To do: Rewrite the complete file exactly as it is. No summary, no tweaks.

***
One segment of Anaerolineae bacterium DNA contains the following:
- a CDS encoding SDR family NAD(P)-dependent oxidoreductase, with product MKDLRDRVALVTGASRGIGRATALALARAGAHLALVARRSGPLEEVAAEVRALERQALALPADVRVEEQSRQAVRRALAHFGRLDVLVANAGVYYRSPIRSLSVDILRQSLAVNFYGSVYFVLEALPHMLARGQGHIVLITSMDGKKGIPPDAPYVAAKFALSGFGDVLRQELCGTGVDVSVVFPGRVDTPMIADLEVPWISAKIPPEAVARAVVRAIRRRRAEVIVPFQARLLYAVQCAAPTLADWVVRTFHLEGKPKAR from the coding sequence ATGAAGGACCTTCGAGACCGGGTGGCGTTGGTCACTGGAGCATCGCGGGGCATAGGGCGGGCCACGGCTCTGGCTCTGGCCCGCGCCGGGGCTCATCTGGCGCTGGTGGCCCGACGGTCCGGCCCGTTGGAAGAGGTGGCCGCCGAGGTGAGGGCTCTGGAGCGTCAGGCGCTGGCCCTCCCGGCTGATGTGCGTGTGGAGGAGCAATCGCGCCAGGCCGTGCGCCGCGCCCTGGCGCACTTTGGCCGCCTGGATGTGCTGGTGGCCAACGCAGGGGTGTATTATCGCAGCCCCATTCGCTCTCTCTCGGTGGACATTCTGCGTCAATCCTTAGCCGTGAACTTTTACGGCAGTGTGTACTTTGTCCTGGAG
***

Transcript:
One segment of Anaerolineae bacterium DNA contains the following:
- a CDS encoding SDR family NAD(P)-dependent oxidoreductase, with product MKDLRDRVALVTGASRGIGRATALALARAGAHLALVARRSGPLEEVAAEVRALERQALALPADVRVEEQSRQAVRRALAHFGRLDVLVANAGVYYRSPIRSLSVDILRQSLAVNFYGSVYFVLEALPHMLARGQGHIVLITSMDGKKGIPPDAPYVAAKFALSGFGDVLRQELCGTGVDVSVVFPGRVDTPMIADLEVPWISAKIPPEAVARAVVRAIRRRRAEVIVPFQARLLYAVQCAAPTLADWVVRTFHLEGKPKAR from the coding sequence ATGAAGGACCTTCGAGACCGGGTGGCGTTGGTCACTGGAGCATCGCGGGGCATAGGGCGGGCCACGGCTCTGGCTCTGGCCCGCGCCGGGGCTCATCTGGCGCTGGTGGCCCGACGGTCCGGCCCGTTGGAAGAGGTGGCCGCCGAGGTGAGGGCTCTGGAGCGTCAGGCGCTGGCCCTCCCGGCTGATGTGCGTGTGGAGGAGCAATCGCGCCAGGCCGTGCGCCGCGCCCTGGCGCACTTTGGCCGCCTGGATGTGCTGGTGGCCAACGCAGGGGTGTATTATCGCAGCCCCATTCGCTCTCTCTCGGTGGACATTCTGCGTCAATCCTTAGCCGTGAACTTTTACGGCAGTGTGTACTTTGTCCTGGAG